# Emulation of the Quantum Dynamics

After we create the Rydberg Hamiltonian and the register for storing the quantum information, we can simulate the quantum many-body dynamics. The coherent dynamics of the system is governed by the Schrödinger equation. The emulation interface of Bloqade is designed in a define-and-run style. With Bloqade, we have two major types of emulation:

• ODE-solver based emulation for most of the problems.
• Krylov based emulation for piecewise constant problems or QAOA-like problem.

### Define the ODE Emulation Problem

ODE solvers are the major backend we use for most of the exact quantum dynamics simulation. The ODE solvers for Bloqade are powered by the DifferentialEquations.jl package.

Bloqade provides a special problem type SchrodingerProblem that supports most of the integrator interface of DifferentialEquations, and most of the solver options. Here, we introduce some common use cases of the integrator and solver options. For more advanced usage of the solvers, please refer to the above link.

BloqadeODE.SchrodingerProblemType
struct SchrodingerProblem
SchrodingerProblem(reg, tspan, hamiltonian; kw...)

Define a Schrodinger equation problem that uses ODE solver from OrdinaryDiffEq to solve the dynamics.

Arguments

• register: required, the evolution problem register, can be a SubspaceArrayReg or an ArrayReg from Yao.
• tspan: required, a (start, stop) tuple or a single number t, the single value form t is equivalent to (zero(t), t).
• hamiltonian: required, the evolution hamiltonian, can be created via rydberg_h.

Common Keyword Arguments

• algo: optional, algorithm to use, this only works for the emulate! interface. for solve or integrator interface, one will need to specify the algorithm explicitly.
• progress: print progress bar or not, this may effect the performance when problem scale is small, default is true.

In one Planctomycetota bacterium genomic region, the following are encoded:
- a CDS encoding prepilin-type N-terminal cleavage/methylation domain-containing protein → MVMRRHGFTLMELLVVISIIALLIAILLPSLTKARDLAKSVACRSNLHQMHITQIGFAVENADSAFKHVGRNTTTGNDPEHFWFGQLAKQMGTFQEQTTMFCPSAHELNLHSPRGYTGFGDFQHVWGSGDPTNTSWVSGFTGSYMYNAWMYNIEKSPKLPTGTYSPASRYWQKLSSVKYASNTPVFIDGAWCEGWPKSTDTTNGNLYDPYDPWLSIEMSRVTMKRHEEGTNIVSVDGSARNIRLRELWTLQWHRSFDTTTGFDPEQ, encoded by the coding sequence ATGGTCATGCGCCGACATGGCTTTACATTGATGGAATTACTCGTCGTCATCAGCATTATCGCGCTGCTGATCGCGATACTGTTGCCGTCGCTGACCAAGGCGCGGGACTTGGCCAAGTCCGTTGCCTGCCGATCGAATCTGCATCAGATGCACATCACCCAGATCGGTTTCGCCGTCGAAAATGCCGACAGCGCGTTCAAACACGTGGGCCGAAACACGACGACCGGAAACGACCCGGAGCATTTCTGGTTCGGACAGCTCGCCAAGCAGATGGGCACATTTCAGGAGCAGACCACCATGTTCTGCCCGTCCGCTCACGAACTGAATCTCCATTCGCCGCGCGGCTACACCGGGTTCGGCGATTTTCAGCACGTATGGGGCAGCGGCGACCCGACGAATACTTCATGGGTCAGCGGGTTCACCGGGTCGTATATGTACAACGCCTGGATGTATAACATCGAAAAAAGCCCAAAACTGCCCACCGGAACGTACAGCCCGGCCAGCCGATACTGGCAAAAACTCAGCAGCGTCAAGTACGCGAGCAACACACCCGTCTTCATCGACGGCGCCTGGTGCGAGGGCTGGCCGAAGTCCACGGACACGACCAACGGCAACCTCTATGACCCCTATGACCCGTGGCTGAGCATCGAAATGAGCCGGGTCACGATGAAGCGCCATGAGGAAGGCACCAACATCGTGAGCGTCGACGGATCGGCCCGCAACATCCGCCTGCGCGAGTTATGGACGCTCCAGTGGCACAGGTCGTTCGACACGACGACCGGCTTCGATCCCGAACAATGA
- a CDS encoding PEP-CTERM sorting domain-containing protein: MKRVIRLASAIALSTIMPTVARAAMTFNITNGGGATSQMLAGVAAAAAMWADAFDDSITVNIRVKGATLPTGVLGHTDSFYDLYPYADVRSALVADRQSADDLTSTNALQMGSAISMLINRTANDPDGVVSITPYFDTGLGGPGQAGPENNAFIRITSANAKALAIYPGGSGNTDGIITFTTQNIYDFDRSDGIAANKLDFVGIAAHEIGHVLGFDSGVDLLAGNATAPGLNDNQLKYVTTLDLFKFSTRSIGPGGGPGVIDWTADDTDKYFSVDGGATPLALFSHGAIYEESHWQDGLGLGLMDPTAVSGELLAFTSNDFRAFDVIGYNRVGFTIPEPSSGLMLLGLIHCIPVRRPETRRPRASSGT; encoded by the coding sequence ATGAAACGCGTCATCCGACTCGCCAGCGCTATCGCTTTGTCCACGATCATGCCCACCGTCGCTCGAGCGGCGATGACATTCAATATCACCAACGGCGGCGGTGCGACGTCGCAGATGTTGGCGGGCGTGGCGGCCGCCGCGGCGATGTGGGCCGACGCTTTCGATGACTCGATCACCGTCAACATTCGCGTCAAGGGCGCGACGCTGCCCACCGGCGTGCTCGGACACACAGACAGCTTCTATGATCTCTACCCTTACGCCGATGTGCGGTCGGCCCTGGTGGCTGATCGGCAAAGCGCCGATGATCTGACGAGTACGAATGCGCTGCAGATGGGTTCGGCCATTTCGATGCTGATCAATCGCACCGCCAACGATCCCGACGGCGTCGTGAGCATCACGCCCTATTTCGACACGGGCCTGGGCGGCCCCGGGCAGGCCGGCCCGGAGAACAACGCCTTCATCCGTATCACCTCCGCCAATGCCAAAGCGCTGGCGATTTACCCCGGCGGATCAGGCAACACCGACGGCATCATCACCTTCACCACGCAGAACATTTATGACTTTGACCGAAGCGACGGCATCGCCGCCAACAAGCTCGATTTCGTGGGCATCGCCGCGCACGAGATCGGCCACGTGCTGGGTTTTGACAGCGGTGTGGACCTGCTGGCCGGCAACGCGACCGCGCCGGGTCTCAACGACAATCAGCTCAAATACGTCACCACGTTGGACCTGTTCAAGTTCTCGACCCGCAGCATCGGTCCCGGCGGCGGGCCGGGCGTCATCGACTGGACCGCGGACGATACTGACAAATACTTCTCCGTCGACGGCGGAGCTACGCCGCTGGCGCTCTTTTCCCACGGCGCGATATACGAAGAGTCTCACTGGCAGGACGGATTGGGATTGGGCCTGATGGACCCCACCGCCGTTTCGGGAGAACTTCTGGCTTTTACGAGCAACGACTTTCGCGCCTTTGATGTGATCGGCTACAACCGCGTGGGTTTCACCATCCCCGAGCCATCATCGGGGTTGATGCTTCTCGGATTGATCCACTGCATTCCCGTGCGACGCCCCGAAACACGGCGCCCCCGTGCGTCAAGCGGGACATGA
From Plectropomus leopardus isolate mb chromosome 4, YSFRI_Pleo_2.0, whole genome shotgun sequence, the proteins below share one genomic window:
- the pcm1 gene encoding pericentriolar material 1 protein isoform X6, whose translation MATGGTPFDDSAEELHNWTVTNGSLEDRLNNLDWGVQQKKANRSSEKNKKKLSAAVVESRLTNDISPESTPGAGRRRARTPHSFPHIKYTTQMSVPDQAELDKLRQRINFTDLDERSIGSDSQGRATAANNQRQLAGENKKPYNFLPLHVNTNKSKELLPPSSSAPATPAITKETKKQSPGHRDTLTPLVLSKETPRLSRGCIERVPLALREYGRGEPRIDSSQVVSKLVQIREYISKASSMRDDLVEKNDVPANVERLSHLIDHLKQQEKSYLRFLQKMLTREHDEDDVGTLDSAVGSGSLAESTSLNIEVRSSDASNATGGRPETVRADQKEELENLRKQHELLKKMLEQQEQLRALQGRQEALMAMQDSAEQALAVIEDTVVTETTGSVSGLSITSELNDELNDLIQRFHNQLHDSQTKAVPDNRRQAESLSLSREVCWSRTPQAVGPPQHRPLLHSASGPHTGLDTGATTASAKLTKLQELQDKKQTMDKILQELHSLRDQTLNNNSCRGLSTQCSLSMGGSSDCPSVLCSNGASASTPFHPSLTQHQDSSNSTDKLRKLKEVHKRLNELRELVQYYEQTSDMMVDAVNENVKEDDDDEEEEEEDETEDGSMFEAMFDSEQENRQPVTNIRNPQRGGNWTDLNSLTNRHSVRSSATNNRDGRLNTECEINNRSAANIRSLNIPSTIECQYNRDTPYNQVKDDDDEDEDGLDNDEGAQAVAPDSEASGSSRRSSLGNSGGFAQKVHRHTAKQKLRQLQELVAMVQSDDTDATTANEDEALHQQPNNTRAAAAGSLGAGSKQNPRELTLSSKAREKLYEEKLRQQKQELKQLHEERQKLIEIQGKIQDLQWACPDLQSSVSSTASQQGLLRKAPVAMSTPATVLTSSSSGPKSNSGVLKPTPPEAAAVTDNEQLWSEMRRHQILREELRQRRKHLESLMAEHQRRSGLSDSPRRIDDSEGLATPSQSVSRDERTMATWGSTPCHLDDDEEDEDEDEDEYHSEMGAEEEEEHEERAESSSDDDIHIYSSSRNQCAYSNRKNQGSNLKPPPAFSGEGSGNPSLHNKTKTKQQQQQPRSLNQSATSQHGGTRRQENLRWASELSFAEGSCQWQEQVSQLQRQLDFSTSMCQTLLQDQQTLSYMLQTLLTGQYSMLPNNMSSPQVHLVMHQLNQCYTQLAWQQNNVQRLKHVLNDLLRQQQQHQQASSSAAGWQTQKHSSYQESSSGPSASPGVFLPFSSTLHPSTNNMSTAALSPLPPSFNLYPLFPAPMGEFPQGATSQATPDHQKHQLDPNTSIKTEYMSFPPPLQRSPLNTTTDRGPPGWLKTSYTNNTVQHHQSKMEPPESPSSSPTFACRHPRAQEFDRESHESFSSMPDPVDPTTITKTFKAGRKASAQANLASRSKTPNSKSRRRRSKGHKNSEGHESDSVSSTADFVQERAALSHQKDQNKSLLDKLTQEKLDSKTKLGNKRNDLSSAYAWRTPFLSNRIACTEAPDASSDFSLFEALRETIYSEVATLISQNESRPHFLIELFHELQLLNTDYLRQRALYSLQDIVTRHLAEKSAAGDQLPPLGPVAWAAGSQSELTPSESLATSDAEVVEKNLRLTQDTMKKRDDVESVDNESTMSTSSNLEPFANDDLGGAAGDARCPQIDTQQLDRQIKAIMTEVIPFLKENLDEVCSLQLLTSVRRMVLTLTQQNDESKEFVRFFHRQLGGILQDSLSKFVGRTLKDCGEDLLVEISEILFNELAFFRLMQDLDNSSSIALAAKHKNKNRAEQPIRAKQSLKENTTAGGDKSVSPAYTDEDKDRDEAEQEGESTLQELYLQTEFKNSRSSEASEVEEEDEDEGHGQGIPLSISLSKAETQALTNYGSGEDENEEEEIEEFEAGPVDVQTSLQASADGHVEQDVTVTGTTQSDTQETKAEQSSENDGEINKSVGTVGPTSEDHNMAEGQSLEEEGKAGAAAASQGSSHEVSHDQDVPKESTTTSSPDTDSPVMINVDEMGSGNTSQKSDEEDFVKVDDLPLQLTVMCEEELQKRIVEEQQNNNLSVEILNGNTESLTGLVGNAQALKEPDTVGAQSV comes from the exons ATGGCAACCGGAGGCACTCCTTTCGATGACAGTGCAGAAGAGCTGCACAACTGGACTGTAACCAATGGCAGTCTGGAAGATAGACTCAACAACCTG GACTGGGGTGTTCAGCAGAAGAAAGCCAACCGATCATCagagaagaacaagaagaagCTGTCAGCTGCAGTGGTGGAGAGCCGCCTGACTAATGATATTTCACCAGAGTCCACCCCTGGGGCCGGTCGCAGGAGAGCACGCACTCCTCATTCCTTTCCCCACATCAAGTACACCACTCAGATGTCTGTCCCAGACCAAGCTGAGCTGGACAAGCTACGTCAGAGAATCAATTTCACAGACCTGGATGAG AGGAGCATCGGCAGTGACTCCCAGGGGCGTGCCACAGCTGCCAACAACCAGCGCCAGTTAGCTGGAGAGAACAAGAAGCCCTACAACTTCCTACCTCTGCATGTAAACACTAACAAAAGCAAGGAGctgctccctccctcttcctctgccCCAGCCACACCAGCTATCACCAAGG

• progress_steps: steps to update the progress bar, default is 5.
• reltol: relative tolerance, default is 1e-8.
• abstol: absolute tolerance, default is 1e-8.

Further References

For more ODE options, please refer to Common Solver Options. The SchrodingerProblem type supports most of the standard DiffEq problem interface.

source

## Run ODE-based Emulation

To run the emulation, you need to define the exact evolution and solver you would like to run with via BloqadeODE.SchrodingerProblem, and then feed the corresponding object to the emulate! function:

For example, we can simulate the quantum dynamics of a time-dependent Hamiltonian with the following:

using Bloqade
atoms = generate_sites(SquareLattice(), 3, 3; scale=5.1);
clocks = [0.0, 0.1, 0.2, 0.3, 0.4];
wf = piecewise_constant(;clocks, values=2π*[1.0, 2.0, 3.0, 4.0]);
h = rydberg_h(atoms; Δ=2π*2.0, Ω=wf); # create the Hamiltonian
reg = zero_state(length(atoms)); # create fullspace register
ev = SchrodingerProblem(reg, 0.3, h) # the second input is the total time
emulate!(ev)
SchrodingerProblem:
register info:
type: ArrayReg{2, ComplexF64, Matrix{ComplexF64}}
storage size: 8 bytes

time span (μs): (0.0, 0.3)

equation:
storage size: 76.016 KiB
expression:
nqubits: 9
+
├─ [+] ∑ 2π ⋅ 8.627e5.0/|x_i-x_j|^6 n_i n_j
├─ [+] Ω(t) ⋅ ∑ σ^x_i
└─ [-] 2π ⋅ 2.0 ⋅ ∑ n_i

algorithm: DP8(stage_limiter! = trivial_limiter!, step_limiter! = trivial_limiter!, thread = static(false))
options:
save_everystep: false
save_start: false
save_on: false
dense: false
reltol: 1.0e-10
abstol: 1.0e-10


With emulate!, the quantum state stored in reg has been updated to the state after the time evolution.

If you want to do operations during the real-time evolution, such as measuring observables, you can instead using the integrator interface with for loop and with TimeChoiceIterator on your desired clocks, e.g.:

integrator = init(ev, Vern8())
for _ in TimeChoiceIterator(integrator, [0.1, 0.25])
ev.reg # state at selected time